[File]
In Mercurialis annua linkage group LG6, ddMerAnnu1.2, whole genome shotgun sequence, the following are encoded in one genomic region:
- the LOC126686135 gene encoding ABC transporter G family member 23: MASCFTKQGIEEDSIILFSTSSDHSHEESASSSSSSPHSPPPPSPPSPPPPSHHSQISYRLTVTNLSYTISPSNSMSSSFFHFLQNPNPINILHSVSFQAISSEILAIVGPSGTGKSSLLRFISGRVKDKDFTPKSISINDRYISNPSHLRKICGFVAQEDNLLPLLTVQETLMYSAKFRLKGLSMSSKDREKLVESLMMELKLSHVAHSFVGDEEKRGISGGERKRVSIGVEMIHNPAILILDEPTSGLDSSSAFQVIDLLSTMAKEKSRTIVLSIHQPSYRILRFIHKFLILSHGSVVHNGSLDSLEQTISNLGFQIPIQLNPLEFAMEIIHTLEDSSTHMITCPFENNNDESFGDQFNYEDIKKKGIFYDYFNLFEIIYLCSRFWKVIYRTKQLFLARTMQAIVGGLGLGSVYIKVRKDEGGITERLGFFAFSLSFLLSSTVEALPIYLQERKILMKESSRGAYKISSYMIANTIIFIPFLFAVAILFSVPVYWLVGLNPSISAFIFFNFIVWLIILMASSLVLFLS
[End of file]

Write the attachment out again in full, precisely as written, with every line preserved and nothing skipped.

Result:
In Mercurialis annua linkage group LG6, ddMerAnnu1.2, whole genome shotgun sequence, the following are encoded in one genomic region:
- the LOC126686135 gene encoding ABC transporter G family member 23: MASCFTKQGIEEDSIILFSTSSDHSHEESASSSSSSPHSPPPPSPPSPPPPSHHSQISYRLTVTNLSYTISPSNSMSSSFFHFLQNPNPINILHSVSFQAISSEILAIVGPSGTGKSSLLRFISGRVKDKDFTPKSISINDRYISNPSHLRKICGFVAQEDNLLPLLTVQETLMYSAKFRLKGLSMSSKDREKLVESLMMELKLSHVAHSFVGDEEKRGISGGERKRVSIGVEMIHNPAILILDEPTSGLDSSSAFQVIDLLSTMAKEKSRTIVLSIHQPSYRILRFIHKFLILSHGSVVHNGSLDSLEQTISNLGFQIPIQLNPLEFAMEIIHTLEDSSTHMITCPFENNNDESFGDQFNYEDIKKKGIFYDYFNLFEIIYLCSRFWKVIYRTKQLFLARTMQAIVGGLGLGSVYIKVRKDEGGITERLGFFAFSLSFLLSSTVEALPIYLQERKILMKESSRGAYKISSYMIANTIIFIPFLFAVAILFSVPVYWLVGLNPSISAFIFFNFIVWLIILMASSLVLFLS